Such individuals can face severe barriers to public transport and are heavily impacted by rising costs and service cuts. They often have worse bus access, may not be able to afford it, work non-standard hours, and are more likely to rely on the bus as their only option. An inability to afford transportation can prevent people from accessing necessary services, limit access to work, reduce quality of life, increase health inequalities, and lead to social isolation.
For chronically ill and disabled people, the law says buses have to have at least one wheelchair space. But this doesn’t mean buses are fully accessible. A 2019 report found numerous barriers for chronically ill and disabled people in London. These included:
- Ramps not working.
- Bus drivers prioritising pushchairs over wheelchairs.
- Some buses only having one wheelchair space.
Also, up until last year, the government had not made accessibility a legal requirement on rail replacement bus services. Figures showed that six out of 10 of the vehicles train operators used did not comply with accessibility requirements. Moreover, England’s disabled person’s free bus pass only permits off-peak travel. So if chronically ill and disabled people want to travel at busier times of the day, they have to pay. In 2019, only 60% of disabled people in England (excluding London) were happy with bus services.
So, what is the government doing?
Tinkering around the edges
The report noted that the government’s:
2021 bus strategy for England doubles down on the role of private companies to deliver a public service, without addressing the reasons they have failed in the past or meaningfully expanding options for public ownership and control.
The proposed reforms do little more than tinker with the existing system. The strategy does not commit the government to legalizing new municipal bus companies or removing the severe barriers to achieving bus regulation that local authorities face. It does not address power imbalances between local transportation authorities and bus operators. And it does not impose an obligation on local authorities to provide a minimal service, leaving the core of the deregulated system fully in place.
The report also compared the aims of bus privatisation according to Thatcher’s government with what the UK government now says about it. This essentially shows the government admitting that privatisation has failed:
The UK government says…
The government disagreed with the report’s conclusions. As the Guardian reported, a spokesperson for the Department for Transport said the new bus strategy would “completely overhaul services”, and:
Services across England are patchy, and it’s frankly not good enough.
We will provide unprecedented funding, but we need councils to work closely with operators, and the government, to develop the services of the future.
The report recommends…
The report said [pdf, p37] the government should:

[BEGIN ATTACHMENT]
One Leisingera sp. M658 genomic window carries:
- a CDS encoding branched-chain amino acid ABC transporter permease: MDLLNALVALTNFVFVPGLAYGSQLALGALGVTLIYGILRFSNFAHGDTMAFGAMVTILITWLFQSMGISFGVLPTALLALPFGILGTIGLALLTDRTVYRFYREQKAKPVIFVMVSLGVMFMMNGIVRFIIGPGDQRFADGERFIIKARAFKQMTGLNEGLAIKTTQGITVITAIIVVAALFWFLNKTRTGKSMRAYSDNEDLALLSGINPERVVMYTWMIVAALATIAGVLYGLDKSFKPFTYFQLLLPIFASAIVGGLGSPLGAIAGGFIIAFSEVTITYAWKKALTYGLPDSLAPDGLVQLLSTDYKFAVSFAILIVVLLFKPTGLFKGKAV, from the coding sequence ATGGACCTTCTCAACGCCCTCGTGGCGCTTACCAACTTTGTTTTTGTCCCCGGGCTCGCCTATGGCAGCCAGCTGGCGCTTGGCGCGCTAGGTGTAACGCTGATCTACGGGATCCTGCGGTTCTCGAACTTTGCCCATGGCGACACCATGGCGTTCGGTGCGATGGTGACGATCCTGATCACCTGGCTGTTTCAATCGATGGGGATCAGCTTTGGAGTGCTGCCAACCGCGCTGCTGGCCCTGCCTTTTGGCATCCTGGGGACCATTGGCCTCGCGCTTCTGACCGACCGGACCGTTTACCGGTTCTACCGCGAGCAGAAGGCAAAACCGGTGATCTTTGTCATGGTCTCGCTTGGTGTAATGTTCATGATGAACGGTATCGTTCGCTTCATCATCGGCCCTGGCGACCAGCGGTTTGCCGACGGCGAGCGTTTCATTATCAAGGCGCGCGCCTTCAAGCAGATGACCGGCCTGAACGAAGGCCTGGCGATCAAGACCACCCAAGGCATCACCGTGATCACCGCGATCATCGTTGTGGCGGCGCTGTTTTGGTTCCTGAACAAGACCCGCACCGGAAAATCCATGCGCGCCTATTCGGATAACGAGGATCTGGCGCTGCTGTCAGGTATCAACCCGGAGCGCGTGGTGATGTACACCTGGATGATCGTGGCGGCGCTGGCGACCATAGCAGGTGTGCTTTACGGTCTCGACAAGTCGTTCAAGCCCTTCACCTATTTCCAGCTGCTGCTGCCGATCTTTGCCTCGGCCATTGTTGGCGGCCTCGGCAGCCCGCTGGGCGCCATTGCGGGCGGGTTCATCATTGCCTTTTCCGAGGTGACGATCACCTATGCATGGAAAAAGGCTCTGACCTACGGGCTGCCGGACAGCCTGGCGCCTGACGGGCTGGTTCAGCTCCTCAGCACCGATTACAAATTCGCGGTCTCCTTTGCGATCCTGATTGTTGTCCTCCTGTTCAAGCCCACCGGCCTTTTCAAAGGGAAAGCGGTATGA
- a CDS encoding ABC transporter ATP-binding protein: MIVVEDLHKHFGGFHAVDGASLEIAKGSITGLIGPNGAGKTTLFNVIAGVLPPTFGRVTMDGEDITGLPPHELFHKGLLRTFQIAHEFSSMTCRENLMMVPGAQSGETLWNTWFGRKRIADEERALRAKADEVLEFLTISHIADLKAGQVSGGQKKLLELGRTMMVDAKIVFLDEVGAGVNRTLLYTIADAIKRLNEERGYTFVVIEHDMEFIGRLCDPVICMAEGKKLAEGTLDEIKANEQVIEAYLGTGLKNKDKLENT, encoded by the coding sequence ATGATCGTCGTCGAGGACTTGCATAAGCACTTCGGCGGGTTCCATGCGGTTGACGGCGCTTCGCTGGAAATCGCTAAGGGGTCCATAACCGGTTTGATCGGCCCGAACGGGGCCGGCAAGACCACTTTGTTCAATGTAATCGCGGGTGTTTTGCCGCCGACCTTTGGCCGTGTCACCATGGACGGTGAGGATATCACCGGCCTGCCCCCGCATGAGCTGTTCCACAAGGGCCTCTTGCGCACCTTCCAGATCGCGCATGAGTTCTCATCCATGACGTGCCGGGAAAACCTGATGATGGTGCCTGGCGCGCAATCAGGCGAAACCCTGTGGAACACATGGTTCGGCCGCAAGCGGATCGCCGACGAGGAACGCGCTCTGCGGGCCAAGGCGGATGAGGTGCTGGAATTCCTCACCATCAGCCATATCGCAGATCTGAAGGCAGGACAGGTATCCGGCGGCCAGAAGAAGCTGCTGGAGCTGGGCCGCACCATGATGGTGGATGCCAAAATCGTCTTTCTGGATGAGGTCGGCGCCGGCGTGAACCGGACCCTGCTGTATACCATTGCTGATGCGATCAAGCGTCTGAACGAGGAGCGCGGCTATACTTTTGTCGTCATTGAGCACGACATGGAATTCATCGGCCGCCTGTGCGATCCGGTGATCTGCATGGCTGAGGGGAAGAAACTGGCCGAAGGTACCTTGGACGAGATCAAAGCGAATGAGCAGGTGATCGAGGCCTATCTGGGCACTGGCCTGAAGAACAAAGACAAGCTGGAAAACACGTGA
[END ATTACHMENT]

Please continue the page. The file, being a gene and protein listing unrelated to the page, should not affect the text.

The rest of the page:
- “Embrace public control of bus transport.”
- “Guarantee access to public transport.”
- “Support local authorities.”
- “Ensure affordability.”
- “Combat climate change with a strong bus system.”
But overall, it seems that little is going to change. This is despite the UN already expressing concerns over the UK’s public transport system. And as the report notes, it’s not just the detailed issues around bus services which are the problem here.
A human rights issue?
The report states that:
There is currently no right to a minimum level of public transportation set out in UK law or policy. And public transportation is not traditionally regarded as a right in and of itself. Yet it is abundantly clear that lack of transportation has severe impacts on people’s ability to live a decent and fulfilling life, including their access to work, education, healthcare, and food.
It also noted:
The privatization of public transportation raises significant human rights concerns. There is a strong case to be made that human rights law requires States to directly provide public services or ensure the provision of public services by a public body where the service is essential for realizing one’s rights—and that increased privatization of rights-related services undermines human rights.
“Serious” human rights “breaches”
Emily Yates from the campaign group the Association of British Commuters said:
There is only one conclusion to take from this report – the government must urgently amend bus legislation and provide proper support to councils to move towards public control and ownership. There are now just months left before England’s National Bus Strategy locks us into bus deregulation for another generation. Failure to act will leave the UK on the wrong side of history – and the government in serious breach of its human rights obligations.
So, as Alston summed up:
The United Kingdom is one of the wealthiest countries in the world, and can afford a world-class bus system if it chooses to prioritise and fund it. Instead, the government has outsourced responsibility for a vital public service, propping up an arrangement that prioritises private profits and denying the public a decent bus.
Given the UK government previously ignored UN reports into its human rights violations against chronically ill and disabled people, it will probably not heed this report’s findings. But Alston and the team’s report provides a valuable and much-needed insight into the state of bus provision in the UK. It’s one that campaign groups and trade unions can use to drive the narrative around our public transport system forward. And hopefully, the report will lead to change in the future.
Watch the launch event for the report below:
Featured image via Bassam Khawaja